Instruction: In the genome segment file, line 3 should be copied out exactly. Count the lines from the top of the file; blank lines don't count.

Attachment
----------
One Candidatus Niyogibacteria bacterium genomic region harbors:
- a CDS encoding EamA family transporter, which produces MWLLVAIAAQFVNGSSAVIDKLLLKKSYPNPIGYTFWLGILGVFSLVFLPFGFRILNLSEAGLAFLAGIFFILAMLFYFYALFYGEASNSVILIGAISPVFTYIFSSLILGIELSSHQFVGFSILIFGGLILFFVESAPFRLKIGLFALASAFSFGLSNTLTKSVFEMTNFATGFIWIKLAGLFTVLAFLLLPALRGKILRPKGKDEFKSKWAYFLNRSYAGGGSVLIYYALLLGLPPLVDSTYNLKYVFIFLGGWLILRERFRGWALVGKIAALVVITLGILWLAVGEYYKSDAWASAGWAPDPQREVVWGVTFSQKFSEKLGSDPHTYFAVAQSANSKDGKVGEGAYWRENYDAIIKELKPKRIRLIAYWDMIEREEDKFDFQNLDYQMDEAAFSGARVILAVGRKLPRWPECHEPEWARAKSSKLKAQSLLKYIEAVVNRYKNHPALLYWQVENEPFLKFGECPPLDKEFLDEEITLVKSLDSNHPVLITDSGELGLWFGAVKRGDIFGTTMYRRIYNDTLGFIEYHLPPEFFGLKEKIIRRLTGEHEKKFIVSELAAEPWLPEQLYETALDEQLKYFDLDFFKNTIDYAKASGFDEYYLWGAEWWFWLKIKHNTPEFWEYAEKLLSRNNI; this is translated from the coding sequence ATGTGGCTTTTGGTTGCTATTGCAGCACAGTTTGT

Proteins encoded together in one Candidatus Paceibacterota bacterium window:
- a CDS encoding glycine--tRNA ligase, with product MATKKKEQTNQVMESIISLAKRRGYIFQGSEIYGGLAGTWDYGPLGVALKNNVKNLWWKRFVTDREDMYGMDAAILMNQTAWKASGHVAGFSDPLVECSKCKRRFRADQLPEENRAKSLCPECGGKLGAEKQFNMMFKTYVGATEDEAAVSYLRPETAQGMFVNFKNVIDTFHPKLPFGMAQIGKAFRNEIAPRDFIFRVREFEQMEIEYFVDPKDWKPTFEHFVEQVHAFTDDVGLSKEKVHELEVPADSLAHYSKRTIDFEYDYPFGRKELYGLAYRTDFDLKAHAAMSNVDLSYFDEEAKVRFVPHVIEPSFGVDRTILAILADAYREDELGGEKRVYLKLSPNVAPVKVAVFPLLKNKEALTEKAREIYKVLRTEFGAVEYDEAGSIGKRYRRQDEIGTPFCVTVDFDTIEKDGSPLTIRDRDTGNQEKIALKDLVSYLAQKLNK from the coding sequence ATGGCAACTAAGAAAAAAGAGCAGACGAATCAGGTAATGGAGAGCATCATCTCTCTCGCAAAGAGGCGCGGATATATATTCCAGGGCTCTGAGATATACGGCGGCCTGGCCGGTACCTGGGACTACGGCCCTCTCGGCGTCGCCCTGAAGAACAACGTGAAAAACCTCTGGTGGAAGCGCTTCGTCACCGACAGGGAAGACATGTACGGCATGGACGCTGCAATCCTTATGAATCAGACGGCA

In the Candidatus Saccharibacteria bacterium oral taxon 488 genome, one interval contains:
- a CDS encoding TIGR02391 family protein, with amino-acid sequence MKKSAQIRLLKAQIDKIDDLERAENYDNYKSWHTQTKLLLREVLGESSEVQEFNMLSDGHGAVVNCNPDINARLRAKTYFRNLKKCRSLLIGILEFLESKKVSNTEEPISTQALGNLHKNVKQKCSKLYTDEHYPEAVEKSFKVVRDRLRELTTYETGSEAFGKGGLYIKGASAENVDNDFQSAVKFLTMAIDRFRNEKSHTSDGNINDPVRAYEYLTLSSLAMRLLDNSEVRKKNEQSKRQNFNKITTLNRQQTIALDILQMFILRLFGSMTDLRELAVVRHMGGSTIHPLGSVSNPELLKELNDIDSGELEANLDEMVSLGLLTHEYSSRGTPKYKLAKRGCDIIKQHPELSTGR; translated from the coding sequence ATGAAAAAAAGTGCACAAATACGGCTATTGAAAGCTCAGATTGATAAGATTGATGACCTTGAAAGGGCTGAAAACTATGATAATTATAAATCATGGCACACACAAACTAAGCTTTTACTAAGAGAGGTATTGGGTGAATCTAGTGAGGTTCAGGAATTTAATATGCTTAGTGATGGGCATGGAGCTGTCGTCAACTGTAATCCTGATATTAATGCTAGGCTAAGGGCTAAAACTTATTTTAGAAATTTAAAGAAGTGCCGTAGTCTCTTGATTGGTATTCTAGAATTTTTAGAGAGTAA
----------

Proteins encoded together in one Candidatus Paceibacterota bacterium window: